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Microsoft's Surface with Windows 8 Pro is here, and it's a curious beast. Both multitouch tablet and full-fledged Windows 8 laptop, the Surface Pro screamed NO COMPROMISES. But as with most hybrid devices, there are compromises aplenty.
Unlike its ARM-based sibling, Surface with Windows RT, Surface Pro runs legacy Windows programs -- the same office and home apps that work with pre-Windows 8 versions of the OS (with some exceptions). The business-oriented Surface Pro also runs Windows Store apps written for Microsoft's new tile-packed Modern UI.
The Surface Pro is hard to categorize. Is it a laptop, tablet or both? Does it offer the best of both worlds, or is it a wishy-washy compromise that's bound to disappoint?
Early reviews have been tepid at best. Critics have dinged the Surface Pro's less-than-stellar battery life and other shortcomings, such as the viewing-angle limitations of its integrated kickstand. On the plus side, reviewers have praised the Surface Pro's solid build and its crisp high-definition display.
A recurring question is whether the Surface Pro, which costs over $1,000 (fully equipped with keyboard/cover), is too expensive. One factor working in its favor is that the device is targeted at business users, who are less price-sensitive than consumers. Microsoft has positioned the Surface RT ($499 and up) to duke it out in the end user market with bruising competitors such as the Apple iPad, Google Nexus 10 and Amazon Kindle Fire 8.9.
Initial sales of the Surface RT have been lackluster. UBS AG analyst Paul Thill last month estimated that Microsoft sold 1 million Surface RT tablets in the holiday quarter of 2012, a 50% reduction from Thill's original estimate of 2 million. And research firm IDC estimated that Microsoft shipped just under 900,000 Surface RT slates in Q4 2012.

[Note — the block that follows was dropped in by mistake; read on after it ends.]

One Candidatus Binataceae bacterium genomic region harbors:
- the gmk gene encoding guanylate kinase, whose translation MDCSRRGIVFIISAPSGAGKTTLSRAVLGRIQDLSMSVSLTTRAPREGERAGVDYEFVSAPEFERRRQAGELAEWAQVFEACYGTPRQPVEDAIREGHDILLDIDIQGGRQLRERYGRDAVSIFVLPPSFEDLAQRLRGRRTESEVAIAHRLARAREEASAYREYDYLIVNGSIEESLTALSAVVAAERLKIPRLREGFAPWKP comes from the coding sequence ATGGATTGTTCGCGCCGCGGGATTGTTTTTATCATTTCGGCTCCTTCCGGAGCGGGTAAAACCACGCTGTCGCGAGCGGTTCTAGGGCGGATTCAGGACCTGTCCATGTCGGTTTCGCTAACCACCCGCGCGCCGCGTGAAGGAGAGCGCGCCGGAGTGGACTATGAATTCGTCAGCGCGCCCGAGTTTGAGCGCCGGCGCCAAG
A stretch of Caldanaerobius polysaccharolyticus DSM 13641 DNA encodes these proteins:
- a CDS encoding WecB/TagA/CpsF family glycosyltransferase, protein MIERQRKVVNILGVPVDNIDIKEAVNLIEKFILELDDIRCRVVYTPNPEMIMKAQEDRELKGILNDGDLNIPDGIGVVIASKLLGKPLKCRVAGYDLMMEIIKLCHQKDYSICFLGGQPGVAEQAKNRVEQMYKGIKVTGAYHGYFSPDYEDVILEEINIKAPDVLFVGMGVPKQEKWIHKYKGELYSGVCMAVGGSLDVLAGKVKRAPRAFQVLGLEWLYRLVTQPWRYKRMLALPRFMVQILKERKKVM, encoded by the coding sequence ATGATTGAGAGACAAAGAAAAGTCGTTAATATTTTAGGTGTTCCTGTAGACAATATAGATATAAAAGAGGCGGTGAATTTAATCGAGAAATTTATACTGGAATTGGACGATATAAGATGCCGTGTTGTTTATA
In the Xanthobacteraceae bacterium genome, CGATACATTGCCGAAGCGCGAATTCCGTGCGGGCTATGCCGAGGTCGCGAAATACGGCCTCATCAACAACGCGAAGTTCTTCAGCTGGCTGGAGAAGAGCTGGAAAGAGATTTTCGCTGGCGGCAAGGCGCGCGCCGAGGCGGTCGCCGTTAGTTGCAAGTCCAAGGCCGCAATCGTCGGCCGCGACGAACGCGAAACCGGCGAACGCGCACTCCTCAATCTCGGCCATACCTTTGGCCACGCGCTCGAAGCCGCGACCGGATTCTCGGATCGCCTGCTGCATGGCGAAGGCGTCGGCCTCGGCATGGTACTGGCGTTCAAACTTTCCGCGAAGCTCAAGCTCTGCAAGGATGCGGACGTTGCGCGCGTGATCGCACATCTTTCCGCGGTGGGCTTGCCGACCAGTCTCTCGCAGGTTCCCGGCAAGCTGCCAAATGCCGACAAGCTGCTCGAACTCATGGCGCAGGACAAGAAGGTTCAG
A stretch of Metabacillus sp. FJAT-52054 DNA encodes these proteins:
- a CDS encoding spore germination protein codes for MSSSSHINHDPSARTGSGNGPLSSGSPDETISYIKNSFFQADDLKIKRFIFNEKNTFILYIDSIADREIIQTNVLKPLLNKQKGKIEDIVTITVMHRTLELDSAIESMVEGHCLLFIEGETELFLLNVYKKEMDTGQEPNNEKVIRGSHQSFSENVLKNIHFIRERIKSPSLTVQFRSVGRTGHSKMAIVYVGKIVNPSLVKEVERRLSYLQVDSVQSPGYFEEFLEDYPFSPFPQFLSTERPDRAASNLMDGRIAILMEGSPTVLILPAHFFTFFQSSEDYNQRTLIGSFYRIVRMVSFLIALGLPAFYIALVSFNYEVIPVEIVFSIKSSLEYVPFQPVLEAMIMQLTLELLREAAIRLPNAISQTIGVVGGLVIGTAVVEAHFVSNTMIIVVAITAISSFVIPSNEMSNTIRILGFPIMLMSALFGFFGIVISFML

Why the lackluster sales? Price, again, may be to blame.
"In the long run, consumers may grow to believe that high-end computing tablets with desktop operating systems are worth a higher premium than other tablets, but until then [average selling prices] on Windows 8 and Windows RT devices need to come down to drive higher volumes," said IDC mobile device analyst Ryan Reith, in a statement.
This doesn't mean the Surface Pro will receive the same lukewarm response from customers, although its high price is reason for concern. Here are 10 ways to know if the Microsoft Surface with Windows 8 Pro is right for you.
Ever find yourself packing three mobile devices for business trips? Surface's Pro's hybrid design eliminates the need to tote a tablet and a laptop, which should reduce your device count from three to two. (Sorry, you'll still need a smartphone.) The Surface Pro's lovely 10.6-inch full HD display (1920 x 1080 pixels) is large enough to run Windows 7 apps without too many compromises. And since the snap-on Type Cover or Touch Cover keyboards are easily detachable, the Surface Pro slips into tablet mode with ease.
Initial reviews of the Surface Pro have pointed out that, battery-wise, Microsoft's hybrid device has a lot in common with a conventional laptop. And that's a bad thing. Users can expect a less-than-impressive 4 to 5 hours of untethered computing -- not too surprising, actually, as a laptop-oriented Intel Core i5 Processor powers the Surface Pro. Unfortunately, that's roughly half the battery time of the Surface RT (up to 8 hours), the iPad and other tablets, and even some Ultrabooks too.
The Surface Pro features a USB 3.0 port, while the Surface RT has an older USB 2.0 connector. The primary advantage of USB 3.0 is that it transfers data up to 10 times faster (up to 4.8 Gbps) as USB 2.0 (up to 480 Mbps). If you plan to connect external USB 3.0 storage devices (e.g. a hard drive) to a Surface Pro, speedy data transfer rates are a big plus. USB 3.0 also offers better power management, supports full-duplex data transfers, and is backwards compatible with USB 2.0. Bottom line: USB 3.0 makes sense on full-fledged Windows business laptops, including hybrids such as the Surface Pro.